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Tips for Transitioning to Student Family Life

Transitioning to student family life can be stressful. Whether you’re a new student parent or are (re-)entering post-secondary studies while caring for a family, undoubtedly you will be juggling multiple hats, duties, and deadlines.

Two students working on their laptops in a campus lounge

The Family Care Office is here to help! We’ve compiled some tips to help you and your family transition smoothly into this new stage of life.

  1. Talk to a Family Care Office Advisor in advance of starting your studies. Find discussion points and contact information on the FCO website.
  2. Sign up for a peer mentor from the Family Care Office! Our mentors are students with family responsibilities just like you. They can meet you on your schedule and provide invaluable advice and support. Check out our mentorship sign-up page for more details.
  3. Make a calendar of all your application deadlines and your family’s important dates prior to classes starting. This could include UTSU’s health insurance opt-out period or UTGSU’s health insurance opt-out period, your course drop dates, your kids’ PD days, tentative exam schedule postings from the Faculty of Arts & Science or the School of Graduate Studies, and OSAP deadlines.
  4. Look into on-campus family housing or housing as close to school as is possible. This’ll help to eliminate transportation costs and commuting time. Both UTM and U of T’s St. George campus have on-campus student family housing options. Many units are, with short notice, available, so call and ask about waitlists!
  5. Research and secure reliable child care options prior to starting your first week of classes. You should also ensure that you know what child care grants are available to you as well as any subsidies that your family could be eligible for.
  6. Evaluate whether or not holding a job is necessary for you while in school. The Career Learning Network is an online database that compiles on- and off-campus job postings across U of T’s three campuses.
  7. Have your finances in order and plan your budget for the year as best you can. Keep in mind that your U of T student card will get you discounts on both GO Transit (head to a TCard office with your valid TCard to receive your GO Student ID) and the TTC (Metropasses are available for purchase at the UTSU office). As a U of T student you have access to financial counsellors through your faculty, college, or at Enrolment Services, so take advantage of this service!
  8. As your semester begins, assess your time management skills, timeliness, and ability to attend classes. Make sure to rectify any issues that you find! Because of your family responsibilities, it is even more essential that you become a master at multi-tasking. Scheduling applications are a fantastic way to stay on top of assignment due dates and to log your class schedules and family responsibilities. Always have your classes’ syllabi somewhere handy, as they’re your hub for important course-related info!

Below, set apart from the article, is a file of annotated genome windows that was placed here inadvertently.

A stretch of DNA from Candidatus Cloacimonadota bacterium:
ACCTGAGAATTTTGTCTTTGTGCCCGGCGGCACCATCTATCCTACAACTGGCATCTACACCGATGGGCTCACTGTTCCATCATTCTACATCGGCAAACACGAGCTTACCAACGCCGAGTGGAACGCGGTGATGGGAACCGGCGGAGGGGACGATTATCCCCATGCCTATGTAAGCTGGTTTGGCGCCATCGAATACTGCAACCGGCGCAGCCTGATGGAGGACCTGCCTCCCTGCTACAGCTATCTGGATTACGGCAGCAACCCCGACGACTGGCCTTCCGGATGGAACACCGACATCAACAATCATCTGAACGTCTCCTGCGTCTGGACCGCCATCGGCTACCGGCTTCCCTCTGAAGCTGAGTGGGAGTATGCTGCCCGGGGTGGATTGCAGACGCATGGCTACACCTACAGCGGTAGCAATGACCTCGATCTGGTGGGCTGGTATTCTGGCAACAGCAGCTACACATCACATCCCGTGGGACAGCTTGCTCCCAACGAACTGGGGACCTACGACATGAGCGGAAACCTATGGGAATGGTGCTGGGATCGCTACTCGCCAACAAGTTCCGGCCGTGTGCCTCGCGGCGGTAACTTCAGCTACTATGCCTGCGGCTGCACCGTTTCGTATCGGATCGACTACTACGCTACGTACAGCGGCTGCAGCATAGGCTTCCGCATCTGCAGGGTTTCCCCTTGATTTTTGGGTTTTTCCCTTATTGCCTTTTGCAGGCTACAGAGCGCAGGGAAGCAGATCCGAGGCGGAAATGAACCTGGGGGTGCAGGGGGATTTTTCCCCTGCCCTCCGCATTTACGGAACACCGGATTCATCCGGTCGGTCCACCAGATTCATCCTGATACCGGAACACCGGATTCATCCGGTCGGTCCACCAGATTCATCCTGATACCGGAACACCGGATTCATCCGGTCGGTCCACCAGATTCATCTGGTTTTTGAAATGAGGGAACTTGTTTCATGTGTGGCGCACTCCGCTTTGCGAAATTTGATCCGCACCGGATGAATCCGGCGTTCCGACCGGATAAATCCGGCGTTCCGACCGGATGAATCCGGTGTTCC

9. Speak with your professors about their attendance and submission policies if you’re comfortable doing so. Some instructors are more willing to discuss deadline revisions if they know ahead of time about your family care responsibilities. Also, find out your professors’ rules for taking kids to class – some may permit this, so if you’re ever stuck for childcare, bringing Junior to class may be a possibility!
  10. As soon as you arrive, begin to develop an on-campus support network. Some great resources on campus include your registrar or facultycounselling services, the writing centres, the Academic Success CentreChaplains, as well as Elders and academic supports at First Nation HouseUTM, and UTSC. And, of course, us at the FCO!
  11. Find a spot on campus where you’re able to do good, concentrated work. Because of your family and school responsibilities you’ll really have to make use of the limited time that you have. This means utilizing any breaks that you may have between classes, the time while your children are napping, your commute, and quiet time after everyone has gone to bed.
  12. It’s inevitable that you’ll miss a few classes each term. Make a buddy in each of your courses who’ll share notes with you for classes you’ve missed. If you’re too shy, you can always send a mass email to the class asking if anyone is willing to supply their notes for the lessons you were away for. Many times a Facebook page is created for classes, so do investigate to see if your courses have any. Recording your lectures is a great idea, though you must always ask for your professor’s permission. You can record with any smart phone, enabling on-the-go, portable listening.

Remember…

It’s always worth challenging yourself so long as it’s within reason; make sure you don’t over-extend yourself! Only accept what it is that you can handle, even if it means reducing your course load or taking an online class.

Also, do your best to schedule a bit of ‘me time’ each week. Self-care is essential. Taking time to yourself each week will make you feel more human and grounded, qualities that help you better care for yourself and your family!

EXTRA TIP:

Check out former Family Care Office blogger Malinda Gray’s recounting of her transition to student family life at the University of Toronto! With candid wit she shares her trials and tribulations in four chunks:

Sources:

Many of these great tips in the article originated from Monica Beye from She Knows and from the folks at SPHC.

Written by Gabriele Simmons and updated by Kathryn Haworth.